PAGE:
The beauty of the ETF structure is the creation-redemption mechanism, the engine that allows new ETF shares to be created in the market to meet client demand or redeemed to reduce supply should it wane. Creations and redemptions keep an ETF’s price in line with fair value and preclude severe premiums and discounts. As long as the mechanism is running smoothly, ETF pricing should stay near fair value.
ETF premiums and discounts do not always result in transaction costs, which makes quantifying these costs more difficult. The costs related to the premium or discount become more apparent when an investor sells. The biggest risk arises when an investor purchases an ETF when it’s trading at a substantial premium and then sells it at a substantial discount. This is why it’s more important to focus on the volatility of the premium and discount.
Many investors focus on an ETF’s average premium, but the stability of premiums and discounts over time will have a much more significant impact.
The following charts help illustrate this point:
ETF A has an average premium of 18 basis points (100 basis points = 1 percentage point), and ETF B has an average premium of 0 bps (basis points). An investor looking at this data might assume ETF B is a better product.
This would be incorrect.
Although ETF A does have a larger average premium, the [A1] premium is more stable, which reduces the investor’s risk and potential costs. If investors buy and sell at a stable premium, the cost is likely to be predictable and relatively modest. As the graph illustrates, a client would buy ETF A at a 22 bp premium and sell at an 18 bp premium, incurring only 4 bps of transactions costs. So while it may seem a disadvantage to buy an ETF at 22 bps above its NAV, selling at a similar premium can offset this initial cost.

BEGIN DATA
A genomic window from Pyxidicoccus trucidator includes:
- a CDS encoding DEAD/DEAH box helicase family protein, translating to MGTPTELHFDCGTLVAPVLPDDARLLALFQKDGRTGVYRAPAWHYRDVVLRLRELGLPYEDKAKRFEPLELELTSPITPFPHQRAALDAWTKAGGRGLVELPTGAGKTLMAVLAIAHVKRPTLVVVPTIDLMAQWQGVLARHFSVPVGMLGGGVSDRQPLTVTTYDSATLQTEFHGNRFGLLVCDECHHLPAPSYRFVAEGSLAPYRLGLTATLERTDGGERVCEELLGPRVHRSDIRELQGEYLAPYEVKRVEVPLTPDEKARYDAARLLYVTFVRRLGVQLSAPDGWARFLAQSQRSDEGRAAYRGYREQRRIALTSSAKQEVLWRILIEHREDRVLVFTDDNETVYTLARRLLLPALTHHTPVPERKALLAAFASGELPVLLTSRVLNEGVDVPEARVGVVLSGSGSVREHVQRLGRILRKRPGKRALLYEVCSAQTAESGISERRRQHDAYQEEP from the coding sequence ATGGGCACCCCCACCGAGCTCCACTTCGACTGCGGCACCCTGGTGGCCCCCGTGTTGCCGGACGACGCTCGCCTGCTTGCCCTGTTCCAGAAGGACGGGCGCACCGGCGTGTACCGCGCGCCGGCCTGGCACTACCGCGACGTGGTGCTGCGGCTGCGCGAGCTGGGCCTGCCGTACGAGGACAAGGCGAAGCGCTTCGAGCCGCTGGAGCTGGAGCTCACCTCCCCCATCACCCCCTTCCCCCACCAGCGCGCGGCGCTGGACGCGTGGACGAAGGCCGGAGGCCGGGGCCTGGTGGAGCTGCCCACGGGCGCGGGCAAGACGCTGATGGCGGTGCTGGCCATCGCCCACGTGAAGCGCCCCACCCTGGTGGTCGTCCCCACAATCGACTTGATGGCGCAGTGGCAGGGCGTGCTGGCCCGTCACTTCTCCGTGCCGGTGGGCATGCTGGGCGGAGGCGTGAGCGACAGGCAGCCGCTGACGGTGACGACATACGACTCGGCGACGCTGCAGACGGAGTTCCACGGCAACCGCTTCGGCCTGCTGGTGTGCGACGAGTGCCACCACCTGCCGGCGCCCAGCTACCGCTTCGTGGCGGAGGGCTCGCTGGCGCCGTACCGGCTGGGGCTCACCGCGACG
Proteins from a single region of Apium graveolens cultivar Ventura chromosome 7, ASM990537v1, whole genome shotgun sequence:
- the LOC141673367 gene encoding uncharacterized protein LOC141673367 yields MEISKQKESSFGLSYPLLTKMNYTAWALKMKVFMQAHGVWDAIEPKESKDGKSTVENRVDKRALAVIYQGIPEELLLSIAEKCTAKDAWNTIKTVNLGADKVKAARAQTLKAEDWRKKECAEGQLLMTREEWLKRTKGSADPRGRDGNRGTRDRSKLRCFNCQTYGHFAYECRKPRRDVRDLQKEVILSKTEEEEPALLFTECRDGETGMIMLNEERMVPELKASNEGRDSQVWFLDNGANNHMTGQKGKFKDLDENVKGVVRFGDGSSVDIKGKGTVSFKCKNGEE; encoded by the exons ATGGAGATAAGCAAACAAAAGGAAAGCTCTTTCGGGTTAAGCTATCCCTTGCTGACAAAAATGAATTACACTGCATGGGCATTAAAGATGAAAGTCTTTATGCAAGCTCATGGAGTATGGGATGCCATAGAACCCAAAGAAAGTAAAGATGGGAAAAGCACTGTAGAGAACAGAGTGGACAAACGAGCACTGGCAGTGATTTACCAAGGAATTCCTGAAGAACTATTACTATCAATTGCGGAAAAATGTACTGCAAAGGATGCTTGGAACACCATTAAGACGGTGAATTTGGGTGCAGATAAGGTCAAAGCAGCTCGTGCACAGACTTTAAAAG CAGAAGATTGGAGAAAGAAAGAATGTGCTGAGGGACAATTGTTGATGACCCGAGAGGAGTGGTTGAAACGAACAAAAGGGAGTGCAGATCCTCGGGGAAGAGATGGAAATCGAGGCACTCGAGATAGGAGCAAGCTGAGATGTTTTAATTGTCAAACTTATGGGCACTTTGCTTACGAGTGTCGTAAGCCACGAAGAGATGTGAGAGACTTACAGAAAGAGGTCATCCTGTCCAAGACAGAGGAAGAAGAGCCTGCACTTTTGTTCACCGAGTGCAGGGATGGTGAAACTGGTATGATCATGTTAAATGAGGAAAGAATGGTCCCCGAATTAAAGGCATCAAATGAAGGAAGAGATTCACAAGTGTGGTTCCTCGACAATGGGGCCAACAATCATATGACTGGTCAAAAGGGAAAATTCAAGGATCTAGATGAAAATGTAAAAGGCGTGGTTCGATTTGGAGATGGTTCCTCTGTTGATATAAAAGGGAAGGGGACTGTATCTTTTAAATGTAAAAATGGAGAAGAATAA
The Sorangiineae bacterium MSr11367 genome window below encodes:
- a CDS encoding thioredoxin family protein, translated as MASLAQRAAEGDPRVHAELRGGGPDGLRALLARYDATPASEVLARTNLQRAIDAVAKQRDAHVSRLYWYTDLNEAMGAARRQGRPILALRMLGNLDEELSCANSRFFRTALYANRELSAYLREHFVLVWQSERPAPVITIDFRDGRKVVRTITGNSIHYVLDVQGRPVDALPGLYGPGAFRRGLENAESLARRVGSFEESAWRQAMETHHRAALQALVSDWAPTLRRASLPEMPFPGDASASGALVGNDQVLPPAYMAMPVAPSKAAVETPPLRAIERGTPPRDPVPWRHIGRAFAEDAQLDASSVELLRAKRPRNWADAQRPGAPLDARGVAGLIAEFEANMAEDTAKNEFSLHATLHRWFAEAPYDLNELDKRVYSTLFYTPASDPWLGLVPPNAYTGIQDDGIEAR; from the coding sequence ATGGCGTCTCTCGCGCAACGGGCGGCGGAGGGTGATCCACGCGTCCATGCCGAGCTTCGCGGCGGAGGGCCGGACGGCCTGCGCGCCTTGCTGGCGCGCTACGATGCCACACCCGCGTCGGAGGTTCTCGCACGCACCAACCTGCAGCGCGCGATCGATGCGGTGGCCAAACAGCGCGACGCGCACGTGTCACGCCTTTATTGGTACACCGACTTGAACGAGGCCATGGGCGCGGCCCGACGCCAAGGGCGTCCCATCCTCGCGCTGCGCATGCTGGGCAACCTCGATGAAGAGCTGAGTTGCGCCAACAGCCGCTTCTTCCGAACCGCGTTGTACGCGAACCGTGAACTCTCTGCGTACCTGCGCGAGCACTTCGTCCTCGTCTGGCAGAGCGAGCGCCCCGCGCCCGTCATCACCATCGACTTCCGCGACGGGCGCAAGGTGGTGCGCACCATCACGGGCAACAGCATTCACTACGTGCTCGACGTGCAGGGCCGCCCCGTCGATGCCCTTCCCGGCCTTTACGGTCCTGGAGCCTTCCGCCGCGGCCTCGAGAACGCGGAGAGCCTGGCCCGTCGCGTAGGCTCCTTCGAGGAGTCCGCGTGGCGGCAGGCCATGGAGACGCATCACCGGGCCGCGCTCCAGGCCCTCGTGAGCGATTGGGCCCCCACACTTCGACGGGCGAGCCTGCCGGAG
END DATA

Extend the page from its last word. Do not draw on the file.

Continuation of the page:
Conversely, ETF B has a smaller but more volatile premium, which exposes investors to the possibility of buying at a significant premium and selling at a significant discount. An investor who purchased at a 64 bp premium and sold at a 61 bp discount would incur 125 bps (1.25 percentage points) of transaction costs. Unlike ETF A, selling at a steep discount only adds to the initial transaction cost.